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Guest Post: Gillian’s Tips for the Gluten-Free Globetrotter

I’ve got a special treat for you this morning! A guest post from the impossibly lovely Gillian from Battle of the Bites. I bonded with Gillian earlier this year at a Chobani blogger event where we became fast friends over glasses of pinot, chatting about our mutual love of travel, healthy eats & Lena Dunham. The twenty-something trifecta.

Today Gillian will be writing about a topic that affects many of us, gluten-free or not, traveling with food allergies. With the holiday/vacation season quickly approaching (hello winter in Canada!) it seemed like a great time to chat about some of the ways you can satisfy your wanderlust without cheating on your happy belly! Enjoy! 


Meet Gillian.

I have a travel addiction and a gluten-allergy.

These things do not necessarily go well together. When travelling, we’re constantly being thrown into new situations, trying different kinds of food, and risking what I love to call “getting glutened”.

When I have gluten, in any small amount, my stomach blows up like I’m pregnant, I get sick to my stomach, suffer from terrible cramps and sometimes end up bed ridden. As anyone with a gluten allergy knows, it’s not fun, and it’s not smart to “cheat”.

Luckily the world is becoming more friendly to Celiacs and the gluten intolerant. Even Paris, my favourite bread and pastry loving city, is opening up gems like Helmut Newcake, a high end patisserie devoted solely to gluten-free goods and dishes.

When I was in Berlin this summer I went out for Thai food and was handed an entire gluten-free menu. I was so happy I could cry. I wanted to go back to the same restaurant every day.

When I’m not so lucky to stumble upon a miracle like this, the following tips are always helpful:

1. Booking your flight – most flights offer a gluten-free option. I often book
through expedia which doesn’t provide meal options and choose to bring my
own food (also for the sake of health and taste). I’ve learned that I can easily
get through airport security when flying to Europe with my big boxed salad
from Whole Foods.


2. Packing snacks and staples – this is an obvious but important note. I tend
to pack a ton of protein bars, nuts, protein powder, and some chocolate.
The protein bars are great for layovers or when you’re wandering around
a city lost and unsure of your meal options. If I’m going somewhere for an
extended time I’ll sometimes pack gluten-free flour or my favourite pancake

3. Language barriers and eating out– if you don’t speak the language, explaining
your allergy at a restaurant can be complicated (I tried in German, “Nein
gluten?!”) Gluten-free restaurant cards can be very helpful in getting
your point across clearly– there are 54 languages available (http:// If you speak the language, it’s always a good
idea to call ahead and warn them of your allergy.


4. Finding a place to stay – If your allergy is very serious there is even a gluten

free hotel guide – – for hotels
that will cater to your gluten sensitive desires. Personally, I like to rent
apartments through Air BnB where I have access to a kitchen. If I’m staying
in a regular hotel I’ll ask that the mini bar be emptied so that I can fill it with
snacks and fresh produce.

5. To the market we go – one of my favourite things about eating gluten-free
Is that it can mean eating more real food. I like to go to markets and stock
up on fresh fruits and vegetables, cheese, olives, wine…whatever the local
delicacies (without wheat) are, I have to try it. Hunting down an organic
store also tends to be helpful in finding a great array of gluten-free products.

With these tips I’ve managed to travel with a happy belly through many cities.


I have a whole chapter on eating gluten-free in Paris in my upcoming book, so stay tuned on more info on how to eat crêpes and éclairs in the city of love (and pastries)!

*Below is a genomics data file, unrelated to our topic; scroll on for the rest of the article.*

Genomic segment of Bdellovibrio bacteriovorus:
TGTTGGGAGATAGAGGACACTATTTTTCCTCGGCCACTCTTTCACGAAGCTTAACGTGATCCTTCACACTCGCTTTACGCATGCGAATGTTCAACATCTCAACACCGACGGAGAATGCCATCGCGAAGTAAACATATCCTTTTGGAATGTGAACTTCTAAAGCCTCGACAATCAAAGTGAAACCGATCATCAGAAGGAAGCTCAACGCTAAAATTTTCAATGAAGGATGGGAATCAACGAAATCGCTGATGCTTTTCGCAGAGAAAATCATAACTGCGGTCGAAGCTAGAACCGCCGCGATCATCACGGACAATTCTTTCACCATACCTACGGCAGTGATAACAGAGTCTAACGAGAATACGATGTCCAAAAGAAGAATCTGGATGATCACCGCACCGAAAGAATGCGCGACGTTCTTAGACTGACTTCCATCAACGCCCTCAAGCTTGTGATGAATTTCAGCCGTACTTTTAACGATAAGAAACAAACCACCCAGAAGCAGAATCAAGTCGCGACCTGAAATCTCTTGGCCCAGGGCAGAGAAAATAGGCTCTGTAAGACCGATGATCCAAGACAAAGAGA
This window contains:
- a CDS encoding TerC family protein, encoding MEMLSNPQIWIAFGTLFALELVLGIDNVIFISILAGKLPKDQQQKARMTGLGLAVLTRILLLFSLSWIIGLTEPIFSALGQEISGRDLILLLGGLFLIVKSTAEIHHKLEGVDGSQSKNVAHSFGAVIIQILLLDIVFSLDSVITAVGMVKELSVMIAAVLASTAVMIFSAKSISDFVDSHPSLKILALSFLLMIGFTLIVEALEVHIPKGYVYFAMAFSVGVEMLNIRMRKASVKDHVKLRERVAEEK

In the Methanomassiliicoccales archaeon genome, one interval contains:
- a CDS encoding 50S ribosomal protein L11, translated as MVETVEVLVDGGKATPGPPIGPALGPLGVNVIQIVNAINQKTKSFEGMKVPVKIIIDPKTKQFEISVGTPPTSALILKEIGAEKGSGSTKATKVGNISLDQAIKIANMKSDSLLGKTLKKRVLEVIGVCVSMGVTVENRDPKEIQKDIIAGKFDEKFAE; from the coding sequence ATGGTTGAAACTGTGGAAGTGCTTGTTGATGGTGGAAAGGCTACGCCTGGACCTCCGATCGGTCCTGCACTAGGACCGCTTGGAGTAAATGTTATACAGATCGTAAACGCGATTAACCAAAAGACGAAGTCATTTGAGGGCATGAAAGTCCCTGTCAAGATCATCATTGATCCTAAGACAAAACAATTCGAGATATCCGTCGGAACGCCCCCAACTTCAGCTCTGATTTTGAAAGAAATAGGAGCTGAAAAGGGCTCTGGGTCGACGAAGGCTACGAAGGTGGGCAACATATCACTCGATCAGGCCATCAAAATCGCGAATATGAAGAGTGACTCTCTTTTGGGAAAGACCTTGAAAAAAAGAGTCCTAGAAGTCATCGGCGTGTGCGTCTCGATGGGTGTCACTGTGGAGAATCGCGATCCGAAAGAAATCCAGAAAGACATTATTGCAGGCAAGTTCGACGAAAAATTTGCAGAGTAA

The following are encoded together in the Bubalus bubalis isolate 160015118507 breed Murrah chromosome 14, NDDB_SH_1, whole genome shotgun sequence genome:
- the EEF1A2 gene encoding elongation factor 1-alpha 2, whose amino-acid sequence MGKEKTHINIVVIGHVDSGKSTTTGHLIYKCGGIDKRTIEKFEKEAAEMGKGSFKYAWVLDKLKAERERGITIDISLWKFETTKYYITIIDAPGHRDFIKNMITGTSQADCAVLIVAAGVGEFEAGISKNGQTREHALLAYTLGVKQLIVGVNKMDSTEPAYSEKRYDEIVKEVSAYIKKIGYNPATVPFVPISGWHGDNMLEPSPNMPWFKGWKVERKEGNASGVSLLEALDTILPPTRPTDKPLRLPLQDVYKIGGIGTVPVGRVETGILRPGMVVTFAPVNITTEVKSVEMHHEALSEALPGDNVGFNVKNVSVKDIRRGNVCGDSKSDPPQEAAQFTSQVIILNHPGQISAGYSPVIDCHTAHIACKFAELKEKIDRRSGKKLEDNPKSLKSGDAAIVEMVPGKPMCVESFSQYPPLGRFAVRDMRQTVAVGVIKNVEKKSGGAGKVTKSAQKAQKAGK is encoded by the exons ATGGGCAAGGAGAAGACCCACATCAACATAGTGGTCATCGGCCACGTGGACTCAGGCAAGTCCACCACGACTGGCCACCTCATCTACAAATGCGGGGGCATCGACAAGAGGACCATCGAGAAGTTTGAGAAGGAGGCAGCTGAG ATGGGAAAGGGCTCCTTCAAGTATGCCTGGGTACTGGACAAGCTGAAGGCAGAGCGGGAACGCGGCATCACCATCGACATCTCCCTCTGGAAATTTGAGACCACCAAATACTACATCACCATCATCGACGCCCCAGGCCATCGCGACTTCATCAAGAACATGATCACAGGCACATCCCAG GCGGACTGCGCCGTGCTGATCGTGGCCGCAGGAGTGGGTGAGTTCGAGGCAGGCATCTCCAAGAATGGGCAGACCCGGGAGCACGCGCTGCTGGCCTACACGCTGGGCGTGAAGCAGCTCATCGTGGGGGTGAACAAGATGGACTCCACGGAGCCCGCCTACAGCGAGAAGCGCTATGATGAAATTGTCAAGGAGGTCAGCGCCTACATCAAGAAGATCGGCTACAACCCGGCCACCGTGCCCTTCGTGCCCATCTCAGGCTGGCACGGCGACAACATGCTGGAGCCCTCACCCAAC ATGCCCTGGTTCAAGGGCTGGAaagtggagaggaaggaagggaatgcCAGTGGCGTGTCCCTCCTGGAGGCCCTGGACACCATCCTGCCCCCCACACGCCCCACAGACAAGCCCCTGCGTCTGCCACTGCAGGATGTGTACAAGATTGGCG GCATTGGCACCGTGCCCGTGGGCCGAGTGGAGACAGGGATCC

Gillian’s current book The Guiltless Gourmet is available for purchase here and it is full to the brim with swoon-worthy gluten-free, whole food based recipes. The perfect Holiday gift for the G-Free folks in your life. Enjoy! 

blogs, cities, guest post

Healthy Living in an Urban Context

Good morning! How’s everyone managing with their emotional hangovers after Valentine’s Day? A little too much intensity maybe? Some high highs? Some low lows? Hours of self-contemplative processing with friends or partners?

Well it’s a new day and you can take comfort in the fact that all your drama does not have to get sorted out right now. Sure, decisions will need to be made but that will happen naturally in time and all this social pressure won’t help things along. So I suggest a February 15th emotional detox.

Read a magazine. Watch Downton Abbey. Return to that pile of abandoned knitting. Give that brain of yours the distractions it craves and your emotional well-being will thank you.

My contribution to your day of distraction? Go check out my guest post over at The Balance Project as part of the Canadian Healthy Living Blogger Series. I was honoured to participate in this series although I was pretty intimidated by the task of single-handedly representing Toronto. But I tried my best to write from my own experience while providing some helpful tips for cityfolks in general…I really hope you enjoy it!

Here’s a link to my post focusing on…

The Top 3 Obstacles to Healthy Living in An Urban Context (And How to Overcome Them!)

So far there have been posts from Saskatchewan, Northern Ontario & Yellowknife – you can check them all out here!

guest post, recipes, travel

Guest Post, Y’all: Gluten-Free Mixed Berry Muffins

Mornin Y’all!

The Healthy Hipster is on the road today…heading to AUSTIN, TEXAS of all places! A little while back one of my closest friends was going through some hard times and rather than let herself get any lower she decided to make a change. She packed up her books and a few sparce belongings and moved to a brand new city, in a brand new country to pursue a new kind of life for herself. While I’ve missed her terribly, I find it so dang inspiring that she did it in the first place I just can’t help but be supportive. And now I’m lucky enough to see her again while visiting a pretty cool city along the way…

Oh and just for fun Urban Dictionary defines the Austin Hipster as: